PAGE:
Definitely. Just going out into the back of my apartment and feeling the sun, taking a few deep breaths, just stretching my body, thinking of a friend, or connecting quickly with a friend. I guess I could even send a friend a voice message in five minutes. Yeah, but just taking a few deep breaths, like a five minute meditation or something.

I absolutely love those. And just to add to that, in case it'd be helpful for you or our listeners, my simple faves are making a tea in a beautiful mug, spraying some rosewater toner on my face, putting on a song and dancing or singing, closing my eyes and thinking about or writing down something that I'm grateful for.

Oh, I love these, Stef. These all feel really inspiring.

I'm glad. So what we just did was get clear about when you could create some short pockets of time during your day, and how you want to feel and what you want to do during those moments. Now let's talk about how we can create some boundaries around your work and your downtime during the evenings, and how you can make the most out of that time.

Okay.

What time realistically can you shut down at night?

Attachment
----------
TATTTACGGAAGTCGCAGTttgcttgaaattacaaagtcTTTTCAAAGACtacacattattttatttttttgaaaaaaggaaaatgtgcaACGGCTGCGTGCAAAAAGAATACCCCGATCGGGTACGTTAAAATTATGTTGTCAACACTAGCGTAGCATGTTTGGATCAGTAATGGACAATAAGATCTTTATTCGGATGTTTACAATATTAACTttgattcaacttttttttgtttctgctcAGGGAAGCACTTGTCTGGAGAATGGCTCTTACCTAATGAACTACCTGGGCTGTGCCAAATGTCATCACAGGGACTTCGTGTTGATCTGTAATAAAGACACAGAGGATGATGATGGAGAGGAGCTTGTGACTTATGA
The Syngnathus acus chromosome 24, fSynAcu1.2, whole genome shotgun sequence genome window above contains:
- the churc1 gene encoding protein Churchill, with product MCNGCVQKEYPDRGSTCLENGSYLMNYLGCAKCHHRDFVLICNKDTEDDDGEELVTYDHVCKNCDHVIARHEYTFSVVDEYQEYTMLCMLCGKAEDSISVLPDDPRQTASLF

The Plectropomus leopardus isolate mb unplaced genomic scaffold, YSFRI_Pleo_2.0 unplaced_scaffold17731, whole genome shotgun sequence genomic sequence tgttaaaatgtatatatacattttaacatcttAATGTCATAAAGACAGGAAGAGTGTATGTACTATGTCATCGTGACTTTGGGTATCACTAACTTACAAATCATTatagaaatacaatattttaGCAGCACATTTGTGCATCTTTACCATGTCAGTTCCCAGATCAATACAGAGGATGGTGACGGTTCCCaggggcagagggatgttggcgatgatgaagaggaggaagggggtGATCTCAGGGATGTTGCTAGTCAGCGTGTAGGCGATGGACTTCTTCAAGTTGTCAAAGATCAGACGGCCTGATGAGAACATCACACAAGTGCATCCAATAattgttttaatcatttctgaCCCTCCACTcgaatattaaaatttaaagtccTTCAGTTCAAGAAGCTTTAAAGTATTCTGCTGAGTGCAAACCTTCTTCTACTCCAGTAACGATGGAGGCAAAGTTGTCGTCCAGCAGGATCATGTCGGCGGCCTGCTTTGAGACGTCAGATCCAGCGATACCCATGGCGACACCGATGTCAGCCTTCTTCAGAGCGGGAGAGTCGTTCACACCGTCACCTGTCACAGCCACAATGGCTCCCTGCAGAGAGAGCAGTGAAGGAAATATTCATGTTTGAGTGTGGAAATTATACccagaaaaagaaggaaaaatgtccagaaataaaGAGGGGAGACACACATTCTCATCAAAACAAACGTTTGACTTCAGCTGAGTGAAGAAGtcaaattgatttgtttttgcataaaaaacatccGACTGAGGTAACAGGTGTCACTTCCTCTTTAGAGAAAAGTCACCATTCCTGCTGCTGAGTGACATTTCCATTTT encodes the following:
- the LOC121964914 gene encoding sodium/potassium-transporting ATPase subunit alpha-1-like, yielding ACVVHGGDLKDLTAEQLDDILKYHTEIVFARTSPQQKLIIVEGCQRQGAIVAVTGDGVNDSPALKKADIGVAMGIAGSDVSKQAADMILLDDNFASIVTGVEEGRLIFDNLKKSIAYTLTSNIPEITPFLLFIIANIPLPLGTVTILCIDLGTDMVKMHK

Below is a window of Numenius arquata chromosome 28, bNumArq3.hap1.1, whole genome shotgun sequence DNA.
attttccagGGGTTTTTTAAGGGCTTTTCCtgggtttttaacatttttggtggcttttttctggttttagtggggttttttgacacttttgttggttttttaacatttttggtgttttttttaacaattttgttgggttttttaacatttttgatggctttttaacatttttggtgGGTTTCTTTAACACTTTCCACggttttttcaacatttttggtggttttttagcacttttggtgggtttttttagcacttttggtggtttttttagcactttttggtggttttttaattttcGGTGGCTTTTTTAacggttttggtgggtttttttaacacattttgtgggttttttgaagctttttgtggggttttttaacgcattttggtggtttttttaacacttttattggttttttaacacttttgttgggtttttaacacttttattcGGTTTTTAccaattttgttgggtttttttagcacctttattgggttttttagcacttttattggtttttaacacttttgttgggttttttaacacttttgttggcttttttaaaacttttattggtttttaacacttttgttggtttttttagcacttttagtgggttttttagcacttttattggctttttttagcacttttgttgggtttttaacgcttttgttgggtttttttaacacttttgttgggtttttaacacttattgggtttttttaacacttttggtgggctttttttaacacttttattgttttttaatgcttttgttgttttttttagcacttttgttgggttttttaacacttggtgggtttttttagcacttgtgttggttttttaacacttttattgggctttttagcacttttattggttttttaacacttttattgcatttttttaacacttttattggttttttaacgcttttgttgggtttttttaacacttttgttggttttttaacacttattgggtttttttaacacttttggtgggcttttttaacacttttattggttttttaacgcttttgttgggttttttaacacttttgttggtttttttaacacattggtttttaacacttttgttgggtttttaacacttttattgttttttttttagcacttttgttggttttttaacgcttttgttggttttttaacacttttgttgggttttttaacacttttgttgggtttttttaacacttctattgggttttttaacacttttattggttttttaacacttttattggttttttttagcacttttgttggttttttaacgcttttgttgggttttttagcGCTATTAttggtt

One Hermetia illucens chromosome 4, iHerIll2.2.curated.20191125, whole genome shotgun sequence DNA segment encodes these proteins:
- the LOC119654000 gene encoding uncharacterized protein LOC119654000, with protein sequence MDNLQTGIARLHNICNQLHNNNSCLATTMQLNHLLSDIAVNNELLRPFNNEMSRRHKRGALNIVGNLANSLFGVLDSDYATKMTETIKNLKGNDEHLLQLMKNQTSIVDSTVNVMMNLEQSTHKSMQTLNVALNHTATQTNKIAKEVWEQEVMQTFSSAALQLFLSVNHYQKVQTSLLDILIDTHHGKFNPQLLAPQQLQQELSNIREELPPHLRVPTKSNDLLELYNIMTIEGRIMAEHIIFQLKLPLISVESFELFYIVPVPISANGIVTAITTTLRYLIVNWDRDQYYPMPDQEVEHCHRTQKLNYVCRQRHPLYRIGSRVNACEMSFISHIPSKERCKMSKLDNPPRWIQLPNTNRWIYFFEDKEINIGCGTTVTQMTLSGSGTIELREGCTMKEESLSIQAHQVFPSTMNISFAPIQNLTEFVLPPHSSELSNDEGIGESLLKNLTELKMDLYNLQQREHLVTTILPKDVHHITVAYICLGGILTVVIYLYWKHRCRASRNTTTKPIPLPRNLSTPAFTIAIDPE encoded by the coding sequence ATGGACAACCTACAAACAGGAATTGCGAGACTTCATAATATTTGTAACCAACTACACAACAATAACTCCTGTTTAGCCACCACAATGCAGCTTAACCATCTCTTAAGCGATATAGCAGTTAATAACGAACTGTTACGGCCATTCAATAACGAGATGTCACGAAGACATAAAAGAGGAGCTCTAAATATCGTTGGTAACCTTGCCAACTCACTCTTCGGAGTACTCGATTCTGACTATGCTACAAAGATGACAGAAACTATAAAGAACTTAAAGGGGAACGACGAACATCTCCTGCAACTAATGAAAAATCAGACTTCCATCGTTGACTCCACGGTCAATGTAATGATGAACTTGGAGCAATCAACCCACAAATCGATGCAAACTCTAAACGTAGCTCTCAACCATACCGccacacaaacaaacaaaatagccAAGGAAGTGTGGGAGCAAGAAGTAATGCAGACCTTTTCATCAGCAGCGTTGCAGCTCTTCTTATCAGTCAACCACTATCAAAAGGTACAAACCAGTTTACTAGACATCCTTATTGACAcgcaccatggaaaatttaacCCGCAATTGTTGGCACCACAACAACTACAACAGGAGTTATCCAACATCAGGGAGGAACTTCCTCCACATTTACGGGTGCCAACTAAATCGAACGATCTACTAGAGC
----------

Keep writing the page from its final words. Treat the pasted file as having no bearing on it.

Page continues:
Oh, Stef. I have been pushing it lately. There has been some midnight shutdown nights there, so I think anything after 10, at that point I am done for, I really don't need to be online anymore.

Okay, great. I love that. You don't need to be. That's also an interesting point to make, right. I think a lot of times we feel like oh, I've got to be connected, I've got to be connected, and most of the times we really, really need to be connected, but then there are some times where we might be telling ourselves that we need to be connected, but we don't really.

Absolutely. Yep.

So yeah, I love that. 10 o'clock. So what's it going to take for you to shut down at 10 o'clock? Can you set an alarm? Will you stick to it? If you do, will your husband be onboard?